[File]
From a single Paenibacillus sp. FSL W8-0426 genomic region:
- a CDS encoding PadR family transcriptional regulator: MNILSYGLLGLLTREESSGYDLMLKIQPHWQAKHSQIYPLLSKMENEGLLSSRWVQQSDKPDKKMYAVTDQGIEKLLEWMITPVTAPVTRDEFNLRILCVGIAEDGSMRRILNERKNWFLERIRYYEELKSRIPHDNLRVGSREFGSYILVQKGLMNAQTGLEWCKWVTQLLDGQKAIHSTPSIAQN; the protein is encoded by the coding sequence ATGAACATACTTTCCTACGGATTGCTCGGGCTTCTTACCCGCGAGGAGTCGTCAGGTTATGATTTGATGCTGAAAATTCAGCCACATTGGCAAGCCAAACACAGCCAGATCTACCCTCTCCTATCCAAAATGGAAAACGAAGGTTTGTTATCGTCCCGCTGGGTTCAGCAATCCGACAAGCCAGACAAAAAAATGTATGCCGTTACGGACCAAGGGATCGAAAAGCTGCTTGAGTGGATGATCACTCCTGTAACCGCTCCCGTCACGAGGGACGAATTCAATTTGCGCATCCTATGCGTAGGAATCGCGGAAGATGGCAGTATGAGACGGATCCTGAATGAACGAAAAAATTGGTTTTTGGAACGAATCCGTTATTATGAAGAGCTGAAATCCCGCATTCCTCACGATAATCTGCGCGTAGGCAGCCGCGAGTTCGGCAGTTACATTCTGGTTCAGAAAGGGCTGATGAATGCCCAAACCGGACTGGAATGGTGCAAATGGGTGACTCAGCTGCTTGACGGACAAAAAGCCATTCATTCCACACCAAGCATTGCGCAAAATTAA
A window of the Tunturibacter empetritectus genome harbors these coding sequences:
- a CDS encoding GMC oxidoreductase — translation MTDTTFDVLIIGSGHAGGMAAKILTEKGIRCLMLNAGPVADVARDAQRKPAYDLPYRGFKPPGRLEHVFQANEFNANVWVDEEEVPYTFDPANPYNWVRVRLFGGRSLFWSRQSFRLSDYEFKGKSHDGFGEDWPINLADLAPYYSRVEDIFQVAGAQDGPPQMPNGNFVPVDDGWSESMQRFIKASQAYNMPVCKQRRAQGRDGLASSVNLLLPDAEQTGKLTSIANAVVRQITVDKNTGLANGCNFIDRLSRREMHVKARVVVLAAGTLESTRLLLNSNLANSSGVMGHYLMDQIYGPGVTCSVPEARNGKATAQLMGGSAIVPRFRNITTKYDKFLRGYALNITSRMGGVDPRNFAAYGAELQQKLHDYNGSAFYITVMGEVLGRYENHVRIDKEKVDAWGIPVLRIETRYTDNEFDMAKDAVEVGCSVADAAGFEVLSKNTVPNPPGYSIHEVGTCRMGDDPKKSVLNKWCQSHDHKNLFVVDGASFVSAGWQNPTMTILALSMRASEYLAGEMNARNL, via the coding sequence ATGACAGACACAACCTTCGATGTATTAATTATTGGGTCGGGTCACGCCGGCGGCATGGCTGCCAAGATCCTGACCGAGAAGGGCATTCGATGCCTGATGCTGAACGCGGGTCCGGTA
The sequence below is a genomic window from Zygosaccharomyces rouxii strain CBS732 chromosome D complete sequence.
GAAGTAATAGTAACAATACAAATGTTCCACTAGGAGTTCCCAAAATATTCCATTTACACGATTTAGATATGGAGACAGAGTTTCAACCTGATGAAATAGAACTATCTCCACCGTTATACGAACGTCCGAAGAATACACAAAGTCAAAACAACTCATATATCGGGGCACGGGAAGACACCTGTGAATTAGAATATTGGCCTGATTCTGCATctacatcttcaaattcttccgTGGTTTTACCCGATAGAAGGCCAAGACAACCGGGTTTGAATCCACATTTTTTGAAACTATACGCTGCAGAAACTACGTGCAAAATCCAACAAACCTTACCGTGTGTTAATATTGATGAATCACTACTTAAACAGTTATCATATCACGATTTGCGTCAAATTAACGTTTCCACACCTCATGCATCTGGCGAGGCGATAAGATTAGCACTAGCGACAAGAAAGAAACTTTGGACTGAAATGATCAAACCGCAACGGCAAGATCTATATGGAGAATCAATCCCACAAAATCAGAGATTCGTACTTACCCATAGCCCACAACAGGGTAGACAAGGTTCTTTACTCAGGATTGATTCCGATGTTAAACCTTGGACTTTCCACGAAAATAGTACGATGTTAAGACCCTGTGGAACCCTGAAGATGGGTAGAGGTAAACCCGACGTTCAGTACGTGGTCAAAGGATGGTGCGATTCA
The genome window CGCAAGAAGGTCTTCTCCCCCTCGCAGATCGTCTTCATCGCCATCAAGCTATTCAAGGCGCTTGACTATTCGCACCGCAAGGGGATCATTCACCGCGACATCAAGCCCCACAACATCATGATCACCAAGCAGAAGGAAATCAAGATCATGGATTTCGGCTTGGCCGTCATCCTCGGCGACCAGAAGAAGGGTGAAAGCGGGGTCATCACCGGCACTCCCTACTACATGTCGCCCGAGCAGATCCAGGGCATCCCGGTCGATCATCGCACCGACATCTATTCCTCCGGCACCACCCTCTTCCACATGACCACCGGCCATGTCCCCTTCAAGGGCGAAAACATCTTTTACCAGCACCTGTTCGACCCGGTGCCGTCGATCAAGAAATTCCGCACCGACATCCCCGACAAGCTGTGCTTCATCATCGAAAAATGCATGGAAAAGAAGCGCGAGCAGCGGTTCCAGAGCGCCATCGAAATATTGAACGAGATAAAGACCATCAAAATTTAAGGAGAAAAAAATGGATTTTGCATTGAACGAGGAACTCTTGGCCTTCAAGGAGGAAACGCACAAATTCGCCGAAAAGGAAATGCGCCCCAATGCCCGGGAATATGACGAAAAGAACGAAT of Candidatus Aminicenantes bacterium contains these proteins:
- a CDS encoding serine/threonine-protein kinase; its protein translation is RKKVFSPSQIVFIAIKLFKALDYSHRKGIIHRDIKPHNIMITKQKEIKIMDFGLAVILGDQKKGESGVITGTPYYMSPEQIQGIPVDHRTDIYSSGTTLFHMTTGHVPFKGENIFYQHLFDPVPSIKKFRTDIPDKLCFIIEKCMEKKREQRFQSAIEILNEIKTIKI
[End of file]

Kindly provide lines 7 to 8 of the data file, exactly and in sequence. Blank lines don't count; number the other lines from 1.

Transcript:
The genome window CGCAAGAAGGTCTTCTCCCCCTCGCAGATCGTCTTCATCGCCATCAAGCTATTCAAGGCGCTTGACTATTCGCACCGCAAGGGGATCATTCACCGCGACATCAAGCCCCACAACATCATGATCACCAAGCAGAAGGAAATCAAGATCATGGATTTCGGCTTGGCCGTCATCCTCGGCGACCAGAAGAAGGGTGAAAGCGGGGTCATCACCGGCACTCCCTACTACATGTCGCCCGAGCAGATCCAGGGCATCCCGGTCGATCATCGCACCGACATCTATTCCTCCGGCACCACCCTCTTCCACATGACCACCGGCCATGTCCCCTTCAAGGGCGAAAACATCTTTTACCAGCACCTGTTCGACCCGGTGCCGTCGATCAAGAAATTCCGCACCGACATCCCCGACAAGCTGTGCTTCATCATCGAAAAATGCATGGAAAAGAAGCGCGAGCAGCGGTTCCAGAGCGCCATCGAAATATTGAACGAGATAAAGACCATCAAAATTTAAGGAGAAAAAAATGGATTTTGCATTGAACGAGGAACTCTTGGCCTTCAAGGAGGAAACGCACAAATTCGCCGAAAAGGAAATGCGCCCCAATGCCCGGGAATATGACGAAAAGAACGAAT of Candidatus Aminicenantes bacterium contains these proteins:
- a CDS encoding serine/threonine-protein kinase; its protein translation is RKKVFSPSQIVFIAIKLFKALDYSHRKGIIHRDIKPHNIMITKQKEIKIMDFGLAVILGDQKKGESGVITGTPYYMSPEQIQGIPVDHRTDIYSSGTTLFHMTTGHVPFKGENIFYQHLFDPVPSIKKFRTDIPDKLCFIIEKCMEKKREQRFQSAIEILNEIKTIKI